Variations of China's emission estimates: response to uncertainties in energy statistics
- 1Ministry of Education Key Laboratory for Earth System Modeling, Department of Earth System Science, Tsinghua University, Beijing, China
- 2State Key Joint Laboratory of Environment Simulation and Pollution Control, School of Environment, Tsinghua University, Beijing, China
- 3School of International Development, University of East Anglia, Norwich NR4 7TJ, UK
- 4State Environmental Protection Key Laboratory of Sources and Control of Air Pollution Complex, Beijing, China
- 5Collaborative Innovation Center for Regional Environmental Quality, Beijing, China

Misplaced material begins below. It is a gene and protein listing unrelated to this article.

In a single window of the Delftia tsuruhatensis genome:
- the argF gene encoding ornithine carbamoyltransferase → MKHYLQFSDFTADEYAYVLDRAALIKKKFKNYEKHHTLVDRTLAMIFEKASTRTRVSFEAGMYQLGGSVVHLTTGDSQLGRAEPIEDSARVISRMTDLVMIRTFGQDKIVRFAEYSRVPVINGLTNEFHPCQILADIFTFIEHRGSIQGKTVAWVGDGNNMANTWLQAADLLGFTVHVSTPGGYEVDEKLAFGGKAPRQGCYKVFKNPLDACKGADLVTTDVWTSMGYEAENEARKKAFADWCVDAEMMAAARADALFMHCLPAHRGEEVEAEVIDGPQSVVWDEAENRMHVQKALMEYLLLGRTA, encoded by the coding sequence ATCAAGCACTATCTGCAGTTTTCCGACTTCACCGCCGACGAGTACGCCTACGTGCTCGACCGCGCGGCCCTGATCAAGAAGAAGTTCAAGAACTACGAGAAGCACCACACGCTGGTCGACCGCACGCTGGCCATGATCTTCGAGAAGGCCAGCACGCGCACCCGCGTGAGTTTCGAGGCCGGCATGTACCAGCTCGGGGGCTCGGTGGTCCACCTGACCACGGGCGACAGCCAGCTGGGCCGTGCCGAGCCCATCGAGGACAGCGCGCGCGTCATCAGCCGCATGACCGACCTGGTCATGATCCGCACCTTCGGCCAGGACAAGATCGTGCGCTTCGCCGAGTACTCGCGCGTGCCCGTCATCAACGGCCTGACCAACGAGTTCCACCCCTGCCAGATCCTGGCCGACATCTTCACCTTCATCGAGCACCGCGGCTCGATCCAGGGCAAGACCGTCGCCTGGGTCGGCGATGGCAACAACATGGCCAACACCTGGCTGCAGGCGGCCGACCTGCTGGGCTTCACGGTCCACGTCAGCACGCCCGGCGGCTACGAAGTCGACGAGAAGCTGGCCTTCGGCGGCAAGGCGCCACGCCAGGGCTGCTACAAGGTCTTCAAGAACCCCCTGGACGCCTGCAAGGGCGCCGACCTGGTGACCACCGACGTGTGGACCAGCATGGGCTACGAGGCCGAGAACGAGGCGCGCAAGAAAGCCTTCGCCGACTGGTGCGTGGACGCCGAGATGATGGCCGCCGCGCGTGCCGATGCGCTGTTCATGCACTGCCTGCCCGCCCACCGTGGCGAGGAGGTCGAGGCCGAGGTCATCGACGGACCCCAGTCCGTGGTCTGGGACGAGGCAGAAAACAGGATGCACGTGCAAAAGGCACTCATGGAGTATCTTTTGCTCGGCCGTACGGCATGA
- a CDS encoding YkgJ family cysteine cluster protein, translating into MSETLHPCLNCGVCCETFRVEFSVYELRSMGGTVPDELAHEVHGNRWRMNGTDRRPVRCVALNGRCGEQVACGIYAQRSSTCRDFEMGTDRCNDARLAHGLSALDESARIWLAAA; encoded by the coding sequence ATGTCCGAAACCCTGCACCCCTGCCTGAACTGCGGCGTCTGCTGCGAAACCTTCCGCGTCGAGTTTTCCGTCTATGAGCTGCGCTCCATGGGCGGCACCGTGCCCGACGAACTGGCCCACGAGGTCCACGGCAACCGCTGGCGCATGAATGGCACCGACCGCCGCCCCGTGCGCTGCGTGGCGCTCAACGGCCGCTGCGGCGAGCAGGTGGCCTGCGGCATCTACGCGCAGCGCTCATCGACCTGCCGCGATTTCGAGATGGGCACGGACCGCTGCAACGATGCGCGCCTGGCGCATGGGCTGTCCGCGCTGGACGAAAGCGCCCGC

Abstract. The accuracy of China's energy statistics is of great concern because it contributes greatly to the uncertainties in estimates of global emissions. This study attempts to improve the understanding of uncertainties in China's energy statistics and evaluate their impacts on China's emissions during the period of 1990–2013. We employed the Multi-resolution Emission Inventory for China (MEIC) model to calculate China's emissions based on different official data sets of energy statistics using the same emission factors. We found that the apparent uncertainties (maximum discrepancy) in China's energy consumption increased from 2004 to 2012, reaching a maximum of 646 Mtce (million tons of coal equivalent) in 2011 and that coal dominated these uncertainties. The discrepancies between the national and provincial energy statistics were reduced after the three economic censuses conducted during this period, and converging uncertainties were found in 2013. The emissions calculated from the provincial energy statistics are generally higher than those calculated from the national energy statistics, and the apparent uncertainty ratio (the ratio of the maximum discrepancy to the mean value) owing to energy uncertainties in 2012 took values of 30.0, 16.4, 7.7, 9.2 and 15.6 %, for SO2, NOx, VOC, PM2.5 and CO2 emissions, respectively. SO2 emissions are most sensitive to energy uncertainties because of the high contributions from industrial coal combustion. The calculated emission trends are also greatly affected by energy uncertainties – from 1996 to 2012, CO2 and NOx emissions, respectively, increased by 191 and 197 % according to the provincial energy statistics but by only 145 and 139 % as determined from the original national energy statistics. The energy-induced emission uncertainties for some species such as SO2 and NOx are comparable to total uncertainties of emissions as estimated by previous studies, indicating variations in energy consumption could be an important source of China's emission uncertainties.